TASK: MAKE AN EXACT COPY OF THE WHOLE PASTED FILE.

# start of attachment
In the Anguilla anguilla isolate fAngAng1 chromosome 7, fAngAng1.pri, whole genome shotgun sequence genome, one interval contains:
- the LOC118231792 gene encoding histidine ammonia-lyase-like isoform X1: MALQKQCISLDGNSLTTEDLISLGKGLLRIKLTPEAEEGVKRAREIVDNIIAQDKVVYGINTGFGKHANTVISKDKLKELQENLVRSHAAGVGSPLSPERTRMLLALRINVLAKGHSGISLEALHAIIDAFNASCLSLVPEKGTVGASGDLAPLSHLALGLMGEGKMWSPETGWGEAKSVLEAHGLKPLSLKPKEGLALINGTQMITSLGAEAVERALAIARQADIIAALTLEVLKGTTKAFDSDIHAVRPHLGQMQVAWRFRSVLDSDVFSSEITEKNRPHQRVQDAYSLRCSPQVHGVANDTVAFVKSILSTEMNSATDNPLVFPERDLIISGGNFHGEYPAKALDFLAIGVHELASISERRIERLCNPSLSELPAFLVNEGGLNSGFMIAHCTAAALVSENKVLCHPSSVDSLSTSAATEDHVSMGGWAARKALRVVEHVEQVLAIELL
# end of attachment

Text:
In the Anguilla anguilla isolate fAngAng1 chromosome 7, fAngAng1.pri, whole genome shotgun sequence genome, one interval contains:
- the LOC118231792 gene encoding histidine ammonia-lyase-like isoform X1: MALQKQCISLDGNSLTTEDLISLGKGLLRIKLTPEAEEGVKRAREIVDNIIAQDKVVYGINTGFGKHANTVISKDKLKELQENLVRSHAAGVGSPLSPERTRMLLALRINVLAKGHSGISLEALHAIIDAFNASCLSLVPEKGTVGASGDLAPLSHLALGLMGEGKMWSPETGWGEAKSVLEAHGLKPLSLKPKEGLALINGTQMITSLGAEAVERALAIARQADIIAALTLEVLKGTTKAFDSDIHAVRPHLGQMQVAWRFRSVLDSDVFSSEITEKNRPHQRVQDAYSLRCSPQVHGVANDTVAFVKSILSTEMNSATDNPLVFPERDLIISGGNFHGEYPAKALDFLAIGVHELASISERRIERLCNPSLSELPAFLVNEGGLNSGFMIAHCTAAALVSENKVLCHPSSVDSLSTSAATEDHVSMGGWAARKALRVVEHVEQVLAIELL